Cognitive Flexibility and the Writer’s Brain

I was recently asked why it was so difficult to switch from business-style writing to a more creative style.  I actually had to stop and ponder this myself because I often find that at the end of my business blogs, it’s really hard to pick up and work on other long-unfinished projects.  But, Deborah, I hear you and I am going to try to dissect this issue.

So, first, let’s just get all of this out of the way.  I’m not a doctor, I’m not a psychologist, I’m just a writer who happens to have too much time on her hands.  I write these blogs to help you do better in your career, not because I actually know anything.  I am a professional twat, just so we’re clear.

What is Cognitive Flexibility?

Have you ever noticed how it’s difficult to go from, say, jogging, to doing push-ups without a lot of effort?  Well, your brain works the same way as your body.  Once it’s headed in a direction, with a certain set of rules, it tends to sort of want to stay that way.  Like a body in motion wants to stay in motion, a brain on a rampage wants to stay rampaging.  Whether that means you’re writing technical documents or analyzing Shakespearean plays, your brain is most comfortable doing that thing that it’s doing.

The more you do it, the better you get at it, and a sort of mental muscle memory develops.  This is why sick writers can still work.  There’s no secret, they just know how to do it — they don’t need some magical inspirational thing to happen.  They’ve practiced and practiced and practiced until they can do the thing without being wholly present.  This isn’t a fault, we all do it.  Mechanics do it when they change your spark plugs, farmers do it when they’re sowing seed, bakers do it when they’re kneading dough — those basic things we’ve all done a million times are just us cruising on our practice.  That’s our body in motion, if you will.  (I realize this isn’t how physics works.  Shut up.)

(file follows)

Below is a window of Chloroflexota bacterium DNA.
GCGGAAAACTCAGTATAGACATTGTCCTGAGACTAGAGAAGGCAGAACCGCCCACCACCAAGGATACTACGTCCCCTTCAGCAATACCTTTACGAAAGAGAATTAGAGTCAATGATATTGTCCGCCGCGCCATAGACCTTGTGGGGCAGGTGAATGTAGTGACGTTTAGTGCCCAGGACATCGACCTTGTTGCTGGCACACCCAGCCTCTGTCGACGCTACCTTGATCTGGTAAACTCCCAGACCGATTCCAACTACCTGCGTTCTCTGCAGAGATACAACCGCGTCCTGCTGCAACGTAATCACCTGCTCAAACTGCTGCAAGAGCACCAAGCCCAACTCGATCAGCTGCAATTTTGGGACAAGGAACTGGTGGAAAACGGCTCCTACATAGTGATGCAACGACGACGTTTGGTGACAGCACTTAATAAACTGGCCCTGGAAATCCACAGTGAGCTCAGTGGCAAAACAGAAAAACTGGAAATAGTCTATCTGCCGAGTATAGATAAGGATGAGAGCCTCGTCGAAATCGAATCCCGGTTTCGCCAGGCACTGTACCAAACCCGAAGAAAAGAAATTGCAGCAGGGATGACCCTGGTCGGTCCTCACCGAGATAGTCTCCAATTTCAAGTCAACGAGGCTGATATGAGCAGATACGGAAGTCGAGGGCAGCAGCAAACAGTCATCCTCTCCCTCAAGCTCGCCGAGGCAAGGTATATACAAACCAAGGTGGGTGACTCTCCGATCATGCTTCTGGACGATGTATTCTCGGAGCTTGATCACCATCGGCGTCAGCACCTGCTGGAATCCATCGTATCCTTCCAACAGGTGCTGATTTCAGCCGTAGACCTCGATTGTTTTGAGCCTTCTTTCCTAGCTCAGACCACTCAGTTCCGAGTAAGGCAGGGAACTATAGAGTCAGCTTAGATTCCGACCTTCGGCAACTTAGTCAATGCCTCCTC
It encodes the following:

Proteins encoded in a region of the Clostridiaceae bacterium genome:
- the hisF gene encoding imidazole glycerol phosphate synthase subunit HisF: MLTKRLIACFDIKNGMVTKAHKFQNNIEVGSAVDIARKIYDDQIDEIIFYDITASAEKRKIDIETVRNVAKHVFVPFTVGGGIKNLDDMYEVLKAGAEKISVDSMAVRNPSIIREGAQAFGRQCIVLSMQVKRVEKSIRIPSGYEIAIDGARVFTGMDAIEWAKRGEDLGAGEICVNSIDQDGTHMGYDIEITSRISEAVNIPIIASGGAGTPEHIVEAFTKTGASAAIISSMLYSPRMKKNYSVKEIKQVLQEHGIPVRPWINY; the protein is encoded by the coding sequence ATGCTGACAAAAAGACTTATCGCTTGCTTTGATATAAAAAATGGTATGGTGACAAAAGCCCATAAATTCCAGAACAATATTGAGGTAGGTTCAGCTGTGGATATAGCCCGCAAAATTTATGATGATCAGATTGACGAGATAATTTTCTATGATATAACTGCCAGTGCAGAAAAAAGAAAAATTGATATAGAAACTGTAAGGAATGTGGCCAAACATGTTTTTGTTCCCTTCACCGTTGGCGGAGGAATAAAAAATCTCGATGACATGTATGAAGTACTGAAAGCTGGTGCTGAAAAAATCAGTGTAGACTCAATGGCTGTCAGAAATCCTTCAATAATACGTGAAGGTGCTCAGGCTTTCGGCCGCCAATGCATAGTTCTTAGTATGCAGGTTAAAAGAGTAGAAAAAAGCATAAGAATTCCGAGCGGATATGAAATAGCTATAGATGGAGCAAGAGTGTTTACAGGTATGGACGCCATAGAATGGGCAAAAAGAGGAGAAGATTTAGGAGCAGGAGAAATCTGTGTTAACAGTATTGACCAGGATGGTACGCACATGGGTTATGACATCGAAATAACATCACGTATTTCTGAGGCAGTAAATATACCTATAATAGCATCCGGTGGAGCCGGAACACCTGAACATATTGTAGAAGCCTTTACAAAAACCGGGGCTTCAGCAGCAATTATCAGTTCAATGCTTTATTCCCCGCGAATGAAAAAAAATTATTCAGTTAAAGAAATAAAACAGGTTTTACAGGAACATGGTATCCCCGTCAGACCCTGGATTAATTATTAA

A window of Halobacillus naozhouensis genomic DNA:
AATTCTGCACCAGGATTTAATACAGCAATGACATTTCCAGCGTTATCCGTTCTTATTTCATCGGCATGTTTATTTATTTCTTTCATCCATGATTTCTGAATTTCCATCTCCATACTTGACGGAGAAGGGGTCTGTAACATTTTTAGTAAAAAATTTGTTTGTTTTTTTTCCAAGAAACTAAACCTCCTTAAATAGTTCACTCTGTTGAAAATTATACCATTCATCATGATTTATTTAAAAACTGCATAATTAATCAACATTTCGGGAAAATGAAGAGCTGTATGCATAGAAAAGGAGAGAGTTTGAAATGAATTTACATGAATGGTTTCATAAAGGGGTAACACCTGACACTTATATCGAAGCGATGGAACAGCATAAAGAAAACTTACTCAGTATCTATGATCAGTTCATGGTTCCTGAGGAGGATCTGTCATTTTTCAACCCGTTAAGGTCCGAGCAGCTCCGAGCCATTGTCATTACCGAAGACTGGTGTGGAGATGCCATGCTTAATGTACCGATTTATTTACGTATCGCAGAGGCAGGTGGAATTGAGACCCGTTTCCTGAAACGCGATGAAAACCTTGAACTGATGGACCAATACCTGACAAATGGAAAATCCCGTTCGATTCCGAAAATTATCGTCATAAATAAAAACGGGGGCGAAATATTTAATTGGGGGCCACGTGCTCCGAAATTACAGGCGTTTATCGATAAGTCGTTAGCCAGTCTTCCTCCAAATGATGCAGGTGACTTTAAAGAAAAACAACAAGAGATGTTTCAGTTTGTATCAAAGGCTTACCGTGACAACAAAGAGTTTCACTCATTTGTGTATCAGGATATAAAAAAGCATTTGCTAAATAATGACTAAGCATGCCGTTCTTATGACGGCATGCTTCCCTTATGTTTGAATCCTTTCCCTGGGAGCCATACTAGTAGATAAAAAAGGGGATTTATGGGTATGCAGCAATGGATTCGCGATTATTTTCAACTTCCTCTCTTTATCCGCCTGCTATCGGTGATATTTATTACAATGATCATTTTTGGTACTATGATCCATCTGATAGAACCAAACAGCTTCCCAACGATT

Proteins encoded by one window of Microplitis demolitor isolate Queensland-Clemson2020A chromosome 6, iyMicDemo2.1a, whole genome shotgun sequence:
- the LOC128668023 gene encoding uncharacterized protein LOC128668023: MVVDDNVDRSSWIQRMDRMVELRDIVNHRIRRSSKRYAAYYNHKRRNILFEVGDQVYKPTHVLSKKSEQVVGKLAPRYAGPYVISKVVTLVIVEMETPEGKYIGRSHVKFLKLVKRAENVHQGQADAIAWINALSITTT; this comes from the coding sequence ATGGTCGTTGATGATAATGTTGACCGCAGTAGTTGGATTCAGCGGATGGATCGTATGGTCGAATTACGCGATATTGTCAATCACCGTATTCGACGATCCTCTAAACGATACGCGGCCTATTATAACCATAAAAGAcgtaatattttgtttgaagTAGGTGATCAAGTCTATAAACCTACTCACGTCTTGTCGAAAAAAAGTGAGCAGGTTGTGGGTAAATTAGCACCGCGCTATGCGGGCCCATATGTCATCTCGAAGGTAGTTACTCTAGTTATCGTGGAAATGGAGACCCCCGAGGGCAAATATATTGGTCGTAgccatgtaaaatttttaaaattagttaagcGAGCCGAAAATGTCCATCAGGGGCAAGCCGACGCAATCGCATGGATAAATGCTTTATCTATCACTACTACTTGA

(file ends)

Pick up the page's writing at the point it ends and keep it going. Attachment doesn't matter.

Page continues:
Anyway, so the trick comes in when you need to do something else.  That’s what cognitive flexibility is all about.  It’s the ability to switch from one task to another, mentally, despite rules that may be wholly different or goals that have nothing in common.  Just like with spinal flexibility, cognitive flexibility gets easier the more we practice.  We have to stretch and stretch until our brains are all pliable and ready to turn 180 degrees at the drop of a hat.

This, I believe, is the root of the issue.  This is why it’s hard to write technical manuals all day and then go home and write poetry.  The rules are different, the motion is different, the mental muscles involved are totally different.  But, just because there’s a hard turn at the end of your day doesn’t mean you CAN’T write tech manuals AND badass lyrics.

Cross-Training Your Writing Brain

I know most of you slobs are also sloths, so I’m going to explain cross-training a bit and then move on to how to do this with your brain.  Cross-training is when you use your body (that thing your head sits on) and you train for two or more different activities.  So, for example, you might run a mile and then hit a heavy bag for 20 minutes.  Or you might swim some laps and then hop on a bike.  Or you might wrestle an alligator and then hang glide.  It’s about balancing the muscle groups so that you don’t develop an abnormally fast gate and the rest of you goes straight to Hell.